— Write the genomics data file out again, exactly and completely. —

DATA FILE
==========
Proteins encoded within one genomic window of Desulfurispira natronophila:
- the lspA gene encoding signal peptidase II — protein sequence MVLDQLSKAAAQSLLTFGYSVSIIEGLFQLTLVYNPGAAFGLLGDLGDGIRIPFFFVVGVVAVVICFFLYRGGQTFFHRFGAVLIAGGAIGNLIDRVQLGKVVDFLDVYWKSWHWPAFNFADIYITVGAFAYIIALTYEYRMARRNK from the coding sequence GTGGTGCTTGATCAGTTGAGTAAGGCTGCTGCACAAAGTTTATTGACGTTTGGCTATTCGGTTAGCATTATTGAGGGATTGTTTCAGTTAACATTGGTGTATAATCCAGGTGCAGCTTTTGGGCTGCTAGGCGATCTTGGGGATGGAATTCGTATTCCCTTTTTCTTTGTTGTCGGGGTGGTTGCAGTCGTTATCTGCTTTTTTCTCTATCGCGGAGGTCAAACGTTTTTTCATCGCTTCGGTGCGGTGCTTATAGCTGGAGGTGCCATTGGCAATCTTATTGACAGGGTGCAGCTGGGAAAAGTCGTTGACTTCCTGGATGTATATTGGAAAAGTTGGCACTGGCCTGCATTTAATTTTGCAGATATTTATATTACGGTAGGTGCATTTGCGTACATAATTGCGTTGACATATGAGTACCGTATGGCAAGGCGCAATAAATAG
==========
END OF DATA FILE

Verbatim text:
Proteins encoded within one genomic window of Desulfurispira natronophila:
- the lspA gene encoding signal peptidase II — protein sequence MVLDQLSKAAAQSLLTFGYSVSIIEGLFQLTLVYNPGAAFGLLGDLGDGIRIPFFFVVGVVAVVICFFLYRGGQTFFHRFGAVLIAGGAIGNLIDRVQLGKVVDFLDVYWKSWHWPAFNFADIYITVGAFAYIIALTYEYRMARRNK from the coding sequence GTGGTGCTTGATCAGTTGAGTAAGGCTGCTGCACAAAGTTTATTGACGTTTGGCTATTCGGTTAGCATTATTGAGGGATTGTTTCAGTTAACATTGGTGTATAATCCAGGTGCAGCTTTTGGGCTGCTAGGCGATCTTGGGGATGGAATTCGTATTCCCTTTTTCTTTGTTGTCGGGGTGGTTGCAGTCGTTATCTGCTTTTTTCTCTATCGCGGAGGTCAAACGTTTTTTCATCGCTTCGGTGCGGTGCTTATAGCTGGAGGTGCCATTGGCAATCTTATTGACAGGGTGCAGCTGGGAAAAGTCGTTGACTTCCTGGATGTATATTGGAAAAGTTGGCACTGGCCTGCATTTAATTTTGCAGATATTTATATTACGGTAGGTGCATTTGCGTACATAATTGCGTTGACATATGAGTACCGTATGGCAAGGCGCAATAAATAG